It was pouring. The rain fell against the window, the sounds of the storm knocking on the roof, and the fireplace burnt inside the room, making the shadows dance on the walls. The darkness outside was fierce, thick and the storm showed no signs of calming down. To Mycroft, it was soothing.

The leather chair was comfortable and the rain was like a lullaby for his busy mind. He had been going through some papers for school, deciding his future. It had been easy, with good grades he would be able to get into any University of his choice and the stern look on his father's face at his choice still made him smile. He was not there to please his father, but to please himself. It was his future at stake and whatever his father might say he would not give up on pursuing his own dreams.

He put the pen down, his wrist aching from the effort of writing for hours. He sat back and looked outside the window, even thought it was impossible to see anything. His parents had gone out for the evening and he had been left alone.

A big lightning illuminated the room and a few seconds after the thunder began, loud and firm. Mycroft liked nights like this, despite the fierce storm, it gave him a feeling of safety and cosiness. A reason not to go outside, to curl up on the couch and do what he enjoyed the most: think, imagine, planning.

He heard a knock on the door and right after it opened bit by bit, a tiny head peering inside, looking for him. Mycroft smiled, knowing exactly who that was.

"Hello there." He greeted.

Sherlock opened the door completely this time and smiled, entering the room.

"Have you finished your essay?" he asked, approaching Mycroft's chair.

"Yes, I have. I still have to re-read it though, but that can wait. And weren't you supposed to be in bed already?"

His little brother was still wearing his day clothes, his hair a curly mess.

"Yes, I was going to bed but I decided to come and check if you were alright. I was afraid the thunder might have scared you."

Mycroft supressed a smile. Sherlock would never admit to be afraid himself, but he would find a way to make his brother understand without feeling embarrassed. And Mycroft complied and agreed with the game, playing along.

"Actually," he said. "I was a bit afraid. I was about to go and look for you, but here you are. Thank you."

Sherlock smiled, hands behind his back, pleased.

"Would you like me to stay here for a while?"

"If you would be so kind." Mycroft asaid.

Sherlock removed his hands from behind his back and drew out a book. It was a pirate's story. He waved with the book in front of Mycroft.

"I can read it for you, if you want."

Mycroft nodded and patted his own lap, an invitation, and Sherlock climbed up his legs and sat down, curling up against his brother. The thunder outside roared more fervently and Sherlock shook, alarmed. He disguised it by pretending he was finding a comfortable position on his brother's lap. Then, he said:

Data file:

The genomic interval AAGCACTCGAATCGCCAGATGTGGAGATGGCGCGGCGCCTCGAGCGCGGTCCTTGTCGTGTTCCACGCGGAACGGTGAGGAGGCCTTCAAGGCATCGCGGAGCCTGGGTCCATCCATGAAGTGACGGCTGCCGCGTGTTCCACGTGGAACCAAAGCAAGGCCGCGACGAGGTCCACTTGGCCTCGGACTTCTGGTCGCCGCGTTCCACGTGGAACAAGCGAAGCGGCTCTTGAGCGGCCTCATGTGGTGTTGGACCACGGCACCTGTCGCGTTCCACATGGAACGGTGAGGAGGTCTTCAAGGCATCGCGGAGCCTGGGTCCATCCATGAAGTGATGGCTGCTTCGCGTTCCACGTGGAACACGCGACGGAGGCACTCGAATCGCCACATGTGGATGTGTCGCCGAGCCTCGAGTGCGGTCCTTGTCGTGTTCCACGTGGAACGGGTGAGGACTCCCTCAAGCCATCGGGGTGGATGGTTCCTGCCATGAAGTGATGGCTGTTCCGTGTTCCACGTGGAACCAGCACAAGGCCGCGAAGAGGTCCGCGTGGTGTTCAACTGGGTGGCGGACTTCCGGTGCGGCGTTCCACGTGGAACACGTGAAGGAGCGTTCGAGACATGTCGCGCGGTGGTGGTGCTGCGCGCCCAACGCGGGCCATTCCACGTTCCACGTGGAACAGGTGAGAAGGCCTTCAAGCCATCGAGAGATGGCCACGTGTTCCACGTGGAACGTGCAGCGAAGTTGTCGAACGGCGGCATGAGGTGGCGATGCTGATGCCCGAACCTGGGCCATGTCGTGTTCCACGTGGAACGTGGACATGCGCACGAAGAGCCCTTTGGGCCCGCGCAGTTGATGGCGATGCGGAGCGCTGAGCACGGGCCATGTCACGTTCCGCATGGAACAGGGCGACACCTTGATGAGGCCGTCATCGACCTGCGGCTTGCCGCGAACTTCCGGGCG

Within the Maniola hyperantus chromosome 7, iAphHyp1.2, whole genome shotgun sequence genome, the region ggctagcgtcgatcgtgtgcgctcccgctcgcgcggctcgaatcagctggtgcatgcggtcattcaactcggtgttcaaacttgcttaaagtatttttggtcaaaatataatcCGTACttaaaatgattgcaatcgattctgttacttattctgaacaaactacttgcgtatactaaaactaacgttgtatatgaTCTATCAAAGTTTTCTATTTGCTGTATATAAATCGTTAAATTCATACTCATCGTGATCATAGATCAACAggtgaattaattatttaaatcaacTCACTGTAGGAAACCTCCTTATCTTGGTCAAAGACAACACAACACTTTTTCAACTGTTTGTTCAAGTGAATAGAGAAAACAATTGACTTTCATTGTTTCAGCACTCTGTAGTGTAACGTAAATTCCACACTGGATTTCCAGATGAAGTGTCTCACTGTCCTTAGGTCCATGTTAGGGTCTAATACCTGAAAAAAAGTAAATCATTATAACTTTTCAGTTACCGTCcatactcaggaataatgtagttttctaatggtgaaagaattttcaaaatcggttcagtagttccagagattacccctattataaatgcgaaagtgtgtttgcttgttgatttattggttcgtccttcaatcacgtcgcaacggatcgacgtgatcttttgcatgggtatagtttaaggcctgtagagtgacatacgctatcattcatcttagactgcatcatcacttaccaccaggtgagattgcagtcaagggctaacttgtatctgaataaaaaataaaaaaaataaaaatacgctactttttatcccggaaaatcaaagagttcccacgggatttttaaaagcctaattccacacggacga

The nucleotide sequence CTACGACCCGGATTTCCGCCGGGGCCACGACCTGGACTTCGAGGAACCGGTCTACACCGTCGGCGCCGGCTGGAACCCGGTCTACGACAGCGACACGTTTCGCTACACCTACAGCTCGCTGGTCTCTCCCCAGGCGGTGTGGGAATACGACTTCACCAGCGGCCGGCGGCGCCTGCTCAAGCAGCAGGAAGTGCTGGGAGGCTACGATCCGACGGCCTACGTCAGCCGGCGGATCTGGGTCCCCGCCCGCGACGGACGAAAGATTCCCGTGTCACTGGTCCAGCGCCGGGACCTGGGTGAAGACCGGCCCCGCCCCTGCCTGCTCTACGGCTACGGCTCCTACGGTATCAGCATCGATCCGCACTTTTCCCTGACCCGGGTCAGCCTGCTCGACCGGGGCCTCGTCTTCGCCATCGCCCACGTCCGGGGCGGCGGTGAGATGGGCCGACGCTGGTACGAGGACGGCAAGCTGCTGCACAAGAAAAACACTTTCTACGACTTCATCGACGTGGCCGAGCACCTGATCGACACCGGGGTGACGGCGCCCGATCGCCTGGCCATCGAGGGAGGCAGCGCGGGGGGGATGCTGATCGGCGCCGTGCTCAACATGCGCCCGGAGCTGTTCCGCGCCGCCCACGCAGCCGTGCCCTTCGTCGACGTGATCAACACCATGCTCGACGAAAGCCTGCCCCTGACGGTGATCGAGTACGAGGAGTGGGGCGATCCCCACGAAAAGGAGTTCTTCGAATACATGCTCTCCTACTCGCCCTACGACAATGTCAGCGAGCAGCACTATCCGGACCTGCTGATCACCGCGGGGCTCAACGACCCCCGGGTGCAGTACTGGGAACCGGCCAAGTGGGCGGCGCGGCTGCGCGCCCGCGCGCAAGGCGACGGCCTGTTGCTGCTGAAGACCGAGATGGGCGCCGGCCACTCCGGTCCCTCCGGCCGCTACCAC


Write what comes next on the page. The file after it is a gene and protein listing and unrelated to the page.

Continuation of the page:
"I read somewhere that after the lightning you can count the seconds until the thunderclap. Then, you divide it by five and you will know how far in miles the thunder is. So next time you are scared you can also do that."

He had explained very well his technique and Mycroft took the chance.

"Oh, really? How close was it this last time?"

"3.6 miles." Sherlock answered, promptly. And then, realising his fault he added. "Not that I was scared or anything, I was just counting to come and tell you."

Mycroft smiled this time and tried to soften his brother's hair with his hand.

"Okay, let us hear that story, then."

The sound of yet another thunderclap resounded through the house and Sherlock curled up a bit more.

"You know what?" Mycroft said. "Maybe I can read for you. I need some distraction, the storm is really scaring me now. I'm glad you are here with me."

Sherlock nodded and smiled at his brother, a bit more relaxed, proud of taking care of the older of the two. Like a pirate, he was very, very brave.

Mycroft opened the book and started reading at slow pace, giving the different characters the right intonation. His voice was soothing and the sounds of the storm started to blur on Sherlock's distracted mind. Mycroft read the story of adventures at sea and brave captains and Sherlock's rhythmic respiration set the pace. When Mycroft closed the book, Sherlock was sleeping peacefully against his chest.

Mycroft could have gotten up and put him to bed; change Sherlock into his pyjamas and wish him goodnight. But his little brother was growing too fast and his legs could barely fit his bed and clothes. For now, he still listened to the stories, but soon he would grow up to stop believing in fairy tales, to stop believing he could actually become a pirate, if he wanted to. Time was escaping quickly though Mycroft fingers. So, instead, he just let his brother sleep and he rocked him back and forth, biding his time.

In his world of loneliness, Sherlock was still the one who actually cared and listened, the one who genuinely loved him, without asking for anything else but love in return. Time would end, eventually. But Mycroft's memories, no one could take them away. And the sight of his little brother in a deep slumber, curled up against his chest on a stormy night, was one he would keep forever.